BTW if you’re not using Modular Startup support you can just remove it, i.e. change .UseModularStartup<T> back to .UseStartup<T> and don’t have your Startup class inherit from anything.

Awesome! One more question. 5.7 I know is geared for NetCore3. Does this mean that NetCore2 support is stuck at 5.6?

The reason I ask is we encountered some issues running 5.7 up in AWS Lambda that seemed to resolve themselves when down grading to 5.6 both of which running NetCore21

Assuming this was the case we were planning on moving to 5.7 once AWS published their NetCore31 Lambda template. (any day now, but no ETA) but we also need these new changes in 5.7.1 today.

No, all of ServiceStack .NET Core packages (Except for the new gRPC support in ServiceStack.Extensions) are .NET Standard 2.0 builds which can run on .NET Core 2.1+, ASP.NET Core 2.1 on .NET Framework and .NET Core 3.x.

Okay good to know. We will try again with the latest 5.7.1 and see how far we get.

Off topic. What are your plans for Blazor WebAssembly support? We are looking to move that direction as the ability to create front end UI using C# and store them in shareable assemblies (i.e Features) seems mighty appealing and I’m curious on how deeply you plan on integrating with it.

Not expecting deep integration should be required, just a working ServiceClient and starting templates. Not planning of porting any of ServiceStack’s Server libraries like OrmLite/Redis. Would be nice for ServiceStack.Text/.Client/.Common (with #Script) to work, but if it doesn’t would likely need to create a new Service Client using ASP .NET Core’s built-in System.Json.

It all depends how well Blazor/WASM supports reflection, if it has poor support then porting wont be possible. Historically reflection support in .NET AOT builds has been fraught with issues. If that’s the case a gRPC client would have the best support (since client proxies are all code-gen’ed / no reflection), but that depends on ASP.NET Core providing support for it.

Hmm. I would almost think that since net-core is running on top of mono inside the wasm then you would get the level of reflection that dot net core natively gives you.

Would your starting templates integrate with your security via the service client?

As its still front-end I would expect to keep all things secured by the back-end and communicate over secure restful endpoints via the service client (just as we do with Aurelia today).

What would be nice is to be able to log in the blazor app via your auth provider, which would hit your auth endpoints to return a JWT where we re-create the ClaimsPrincipal/Identity that we use in the blazor AuthenticationStateProvider.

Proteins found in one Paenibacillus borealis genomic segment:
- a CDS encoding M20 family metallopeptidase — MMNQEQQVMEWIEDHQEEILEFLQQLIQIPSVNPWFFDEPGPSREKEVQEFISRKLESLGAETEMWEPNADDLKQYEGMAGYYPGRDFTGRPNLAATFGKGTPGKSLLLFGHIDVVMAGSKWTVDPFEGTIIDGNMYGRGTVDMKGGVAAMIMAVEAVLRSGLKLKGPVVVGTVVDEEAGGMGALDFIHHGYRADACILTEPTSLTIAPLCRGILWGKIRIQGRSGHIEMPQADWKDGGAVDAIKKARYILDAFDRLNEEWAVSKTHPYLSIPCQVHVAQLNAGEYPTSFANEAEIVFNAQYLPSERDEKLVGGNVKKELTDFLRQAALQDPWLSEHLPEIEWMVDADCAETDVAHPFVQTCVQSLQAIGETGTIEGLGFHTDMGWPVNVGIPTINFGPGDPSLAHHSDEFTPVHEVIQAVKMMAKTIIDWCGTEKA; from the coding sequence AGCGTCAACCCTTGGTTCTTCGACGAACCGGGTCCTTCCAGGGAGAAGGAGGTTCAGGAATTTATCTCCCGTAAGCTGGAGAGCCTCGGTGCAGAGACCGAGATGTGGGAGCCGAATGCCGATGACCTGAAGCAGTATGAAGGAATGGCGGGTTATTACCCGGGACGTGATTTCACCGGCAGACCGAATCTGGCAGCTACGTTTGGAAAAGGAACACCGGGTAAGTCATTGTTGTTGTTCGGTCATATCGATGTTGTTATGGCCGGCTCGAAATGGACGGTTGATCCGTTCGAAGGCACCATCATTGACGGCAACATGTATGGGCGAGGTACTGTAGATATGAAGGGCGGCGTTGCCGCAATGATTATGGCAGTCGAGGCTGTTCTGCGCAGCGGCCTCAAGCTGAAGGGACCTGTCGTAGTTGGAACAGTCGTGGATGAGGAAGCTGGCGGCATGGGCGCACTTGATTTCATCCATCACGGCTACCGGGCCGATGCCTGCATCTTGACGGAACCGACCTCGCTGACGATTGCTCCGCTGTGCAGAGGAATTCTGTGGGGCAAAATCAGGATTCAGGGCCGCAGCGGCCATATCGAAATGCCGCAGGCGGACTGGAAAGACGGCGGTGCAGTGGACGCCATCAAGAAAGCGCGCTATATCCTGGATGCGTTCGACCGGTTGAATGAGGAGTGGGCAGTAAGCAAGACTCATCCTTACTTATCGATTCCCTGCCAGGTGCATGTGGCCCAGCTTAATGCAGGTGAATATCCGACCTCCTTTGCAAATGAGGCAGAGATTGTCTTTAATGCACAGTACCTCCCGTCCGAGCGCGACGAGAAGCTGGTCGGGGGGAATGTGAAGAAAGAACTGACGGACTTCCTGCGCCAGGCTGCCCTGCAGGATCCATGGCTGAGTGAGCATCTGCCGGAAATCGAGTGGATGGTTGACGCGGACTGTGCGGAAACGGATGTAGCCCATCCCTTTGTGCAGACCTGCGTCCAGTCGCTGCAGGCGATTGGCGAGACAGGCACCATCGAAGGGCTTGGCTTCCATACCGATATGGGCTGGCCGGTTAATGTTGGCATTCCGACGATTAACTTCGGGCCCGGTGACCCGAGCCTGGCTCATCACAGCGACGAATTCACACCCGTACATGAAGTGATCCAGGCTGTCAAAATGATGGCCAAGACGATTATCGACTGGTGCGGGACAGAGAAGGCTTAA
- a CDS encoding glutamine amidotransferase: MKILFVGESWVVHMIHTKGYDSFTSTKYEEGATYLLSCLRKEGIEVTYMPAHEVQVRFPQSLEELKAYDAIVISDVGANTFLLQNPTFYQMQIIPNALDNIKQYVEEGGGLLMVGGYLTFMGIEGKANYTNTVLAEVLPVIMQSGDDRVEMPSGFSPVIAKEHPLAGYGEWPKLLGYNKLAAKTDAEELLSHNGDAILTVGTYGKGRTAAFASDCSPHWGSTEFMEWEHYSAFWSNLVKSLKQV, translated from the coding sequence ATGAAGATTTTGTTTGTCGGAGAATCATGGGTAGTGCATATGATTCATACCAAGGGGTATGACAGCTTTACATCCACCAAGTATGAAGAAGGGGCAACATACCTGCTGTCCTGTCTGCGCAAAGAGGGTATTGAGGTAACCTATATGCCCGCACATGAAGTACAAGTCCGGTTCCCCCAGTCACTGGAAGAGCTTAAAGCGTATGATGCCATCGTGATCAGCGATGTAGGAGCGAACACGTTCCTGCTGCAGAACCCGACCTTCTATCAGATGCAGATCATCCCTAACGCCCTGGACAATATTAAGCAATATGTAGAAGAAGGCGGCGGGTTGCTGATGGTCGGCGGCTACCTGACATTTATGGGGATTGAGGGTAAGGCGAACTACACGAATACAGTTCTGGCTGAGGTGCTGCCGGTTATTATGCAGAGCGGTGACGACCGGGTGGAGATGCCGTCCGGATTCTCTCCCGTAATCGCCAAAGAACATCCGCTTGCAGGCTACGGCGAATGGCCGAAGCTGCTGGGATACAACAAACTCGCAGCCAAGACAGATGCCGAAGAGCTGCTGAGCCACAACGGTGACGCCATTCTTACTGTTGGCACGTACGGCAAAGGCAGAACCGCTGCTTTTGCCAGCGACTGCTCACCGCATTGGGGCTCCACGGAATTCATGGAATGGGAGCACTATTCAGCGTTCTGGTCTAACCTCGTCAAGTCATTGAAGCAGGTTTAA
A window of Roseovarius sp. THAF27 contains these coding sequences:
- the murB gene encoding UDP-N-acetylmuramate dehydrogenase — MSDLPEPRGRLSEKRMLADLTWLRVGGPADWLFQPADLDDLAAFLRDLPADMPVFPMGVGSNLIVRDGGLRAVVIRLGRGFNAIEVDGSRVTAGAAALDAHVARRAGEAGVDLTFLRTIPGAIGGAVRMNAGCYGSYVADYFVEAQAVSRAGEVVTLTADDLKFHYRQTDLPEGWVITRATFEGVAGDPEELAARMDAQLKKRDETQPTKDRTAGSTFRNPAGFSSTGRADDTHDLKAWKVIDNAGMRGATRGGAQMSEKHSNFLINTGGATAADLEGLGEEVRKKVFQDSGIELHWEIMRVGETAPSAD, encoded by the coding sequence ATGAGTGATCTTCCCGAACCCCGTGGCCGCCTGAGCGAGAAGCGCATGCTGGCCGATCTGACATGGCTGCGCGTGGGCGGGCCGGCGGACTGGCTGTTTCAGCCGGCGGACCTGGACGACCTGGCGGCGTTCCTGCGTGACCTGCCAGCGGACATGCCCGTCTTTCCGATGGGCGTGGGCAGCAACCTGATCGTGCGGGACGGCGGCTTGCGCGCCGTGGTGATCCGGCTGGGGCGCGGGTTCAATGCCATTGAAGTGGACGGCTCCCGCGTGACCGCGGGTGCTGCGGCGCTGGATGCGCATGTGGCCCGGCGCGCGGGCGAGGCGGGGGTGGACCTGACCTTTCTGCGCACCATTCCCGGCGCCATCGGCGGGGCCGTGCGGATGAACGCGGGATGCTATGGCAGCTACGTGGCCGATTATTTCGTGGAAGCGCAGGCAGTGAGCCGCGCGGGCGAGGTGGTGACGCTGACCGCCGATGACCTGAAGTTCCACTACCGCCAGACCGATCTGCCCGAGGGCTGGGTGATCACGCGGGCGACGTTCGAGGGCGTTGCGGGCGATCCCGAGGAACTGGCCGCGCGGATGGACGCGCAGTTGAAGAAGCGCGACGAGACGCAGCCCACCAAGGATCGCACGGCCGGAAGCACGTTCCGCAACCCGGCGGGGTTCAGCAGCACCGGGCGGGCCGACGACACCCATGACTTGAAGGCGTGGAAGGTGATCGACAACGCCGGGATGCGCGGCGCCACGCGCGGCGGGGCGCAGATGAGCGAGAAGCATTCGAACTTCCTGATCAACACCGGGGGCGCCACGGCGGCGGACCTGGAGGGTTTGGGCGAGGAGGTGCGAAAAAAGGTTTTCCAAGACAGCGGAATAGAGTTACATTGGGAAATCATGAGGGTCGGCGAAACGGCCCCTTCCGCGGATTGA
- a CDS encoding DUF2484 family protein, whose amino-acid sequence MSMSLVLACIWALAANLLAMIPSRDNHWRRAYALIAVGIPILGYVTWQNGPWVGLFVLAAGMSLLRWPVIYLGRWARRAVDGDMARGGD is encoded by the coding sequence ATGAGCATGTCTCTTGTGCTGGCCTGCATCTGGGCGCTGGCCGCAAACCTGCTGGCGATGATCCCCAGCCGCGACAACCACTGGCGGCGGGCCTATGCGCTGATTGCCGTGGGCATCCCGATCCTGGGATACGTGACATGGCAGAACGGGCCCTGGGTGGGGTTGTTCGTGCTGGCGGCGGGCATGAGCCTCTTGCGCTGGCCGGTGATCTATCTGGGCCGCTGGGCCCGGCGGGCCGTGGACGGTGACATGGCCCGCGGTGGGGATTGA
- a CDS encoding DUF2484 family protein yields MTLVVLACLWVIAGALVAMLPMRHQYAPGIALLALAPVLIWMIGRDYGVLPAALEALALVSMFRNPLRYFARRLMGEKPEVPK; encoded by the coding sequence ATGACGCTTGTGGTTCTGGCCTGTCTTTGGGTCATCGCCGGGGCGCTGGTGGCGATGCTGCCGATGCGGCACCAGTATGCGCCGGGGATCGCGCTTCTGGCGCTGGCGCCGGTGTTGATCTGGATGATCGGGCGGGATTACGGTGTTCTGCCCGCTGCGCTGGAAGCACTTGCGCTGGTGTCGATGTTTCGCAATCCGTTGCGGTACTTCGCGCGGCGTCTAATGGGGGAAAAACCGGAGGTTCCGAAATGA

I can almost see a solution where back-end code and front-end blazor code is packed up nicely in bundled reusable ServiceStack.Features that can simply be plugged in. Each blazor feature would be responsible for it’s front end navigation items and blazor components, and just as you can currently plug in api features to build up an api (each feature adding more routes and endpoints), you could plug in blazor features to build up the blazor app (each feature extending the navigation menu and exposing the service models for the service client). Marrying the two together nicely creating a dynamic ServiceStack plug-in development stack. Dare to dream right?

I’d want the templates and Service Client to have the parity with other Auth integrated SPA Templates but wont know what’s possible until integration work has started.

I’m not familiar with Blazor’s componentization model but I’d expect it to have a well-designed one, it would depend if it can all be done in code but as Blazor uses Razor it’s dependent on heavy tooling and lots of layers of complexity to achieve its WASM compilation target, which is the reason why I dislike Razor so much, it’s inflexible outside of the use-cases it’s been explicitly designed to support.

Which was the reason for creating #Script which is vastly cleaner, simpler, minimal dependencies with no reliance on external tooling making it far more flexible where it’s virtually hostable in every major .NET platform, including restrictive .NET platforms like Unity.

So I don’t know how flexible Blazor will end up being, but they’d have to add support for everything they want to make possible, e.g. your dream for App UI + Logic Plugins / UI Components would need to be explicitly supported in a library component package that supports pre-compilation in a package that I’m assuming would need to have both .NET + WASM builds targets.

By contrast doing a App UI Logic + UI components with #Script is trivial even though it didn’t explicitly have to design support for it, e.g. you could have all UI and #Script code as embedded resources that your plugin just registers along with the backend Services. Or you could also have all UI + #Script assets in a serialized gist that you load on demand from a remote source like a GitHub Gist, which is how Gist Desktop Apps works where you can have entire Apps loaded on-the-fly at runtime without installation. This is a good example of how flexible things can be the simpler it is, by contrast Blazor is built on top a tonne of complexity in order to work.